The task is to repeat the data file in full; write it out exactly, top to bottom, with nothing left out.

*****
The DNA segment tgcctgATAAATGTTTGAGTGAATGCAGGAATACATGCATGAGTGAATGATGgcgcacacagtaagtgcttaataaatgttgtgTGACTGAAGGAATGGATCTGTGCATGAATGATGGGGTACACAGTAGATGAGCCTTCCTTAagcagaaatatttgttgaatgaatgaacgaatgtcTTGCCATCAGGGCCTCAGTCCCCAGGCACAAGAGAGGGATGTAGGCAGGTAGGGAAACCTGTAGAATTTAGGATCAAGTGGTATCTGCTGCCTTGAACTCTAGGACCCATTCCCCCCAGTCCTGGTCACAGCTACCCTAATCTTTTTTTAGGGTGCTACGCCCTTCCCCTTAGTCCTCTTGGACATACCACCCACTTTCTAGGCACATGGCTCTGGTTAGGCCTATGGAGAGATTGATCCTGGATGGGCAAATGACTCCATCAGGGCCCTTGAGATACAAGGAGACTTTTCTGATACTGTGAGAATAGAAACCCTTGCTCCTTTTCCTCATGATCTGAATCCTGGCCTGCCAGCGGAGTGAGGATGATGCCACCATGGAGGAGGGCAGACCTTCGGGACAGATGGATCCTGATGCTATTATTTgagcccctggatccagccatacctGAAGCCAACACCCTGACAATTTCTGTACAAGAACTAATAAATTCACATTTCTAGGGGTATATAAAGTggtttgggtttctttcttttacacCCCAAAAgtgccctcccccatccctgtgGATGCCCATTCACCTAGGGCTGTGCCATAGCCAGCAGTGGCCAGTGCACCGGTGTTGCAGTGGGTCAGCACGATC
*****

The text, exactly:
The DNA segment tgcctgATAAATGTTTGAGTGAATGCAGGAATACATGCATGAGTGAATGATGgcgcacacagtaagtgcttaataaatgttgtgTGACTGAAGGAATGGATCTGTGCATGAATGATGGGGTACACAGTAGATGAGCCTTCCTTAagcagaaatatttgttgaatgaatgaacgaatgtcTTGCCATCAGGGCCTCAGTCCCCAGGCACAAGAGAGGGATGTAGGCAGGTAGGGAAACCTGTAGAATTTAGGATCAAGTGGTATCTGCTGCCTTGAACTCTAGGACCCATTCCCCCCAGTCCTGGTCACAGCTACCCTAATCTTTTTTTAGGGTGCTACGCCCTTCCCCTTAGTCCTCTTGGACATACCACCCACTTTCTAGGCACATGGCTCTGGTTAGGCCTATGGAGAGATTGATCCTGGATGGGCAAATGACTCCATCAGGGCCCTTGAGATACAAGGAGACTTTTCTGATACTGTGAGAATAGAAACCCTTGCTCCTTTTCCTCATGATCTGAATCCTGGCCTGCCAGCGGAGTGAGGATGATGCCACCATGGAGGAGGGCAGACCTTCGGGACAGATGGATCCTGATGCTATTATTTgagcccctggatccagccatacctGAAGCCAACACCCTGACAATTTCTGTACAAGAACTAATAAATTCACATTTCTAGGGGTATATAAAGTggtttgggtttctttcttttacacCCCAAAAgtgccctcccccatccctgtgGATGCCCATTCACCTAGGGCTGTGCCATAGCCAGCAGTGGCCAGTGCACCGGTGTTGCAGTGGGTCAGCACGATC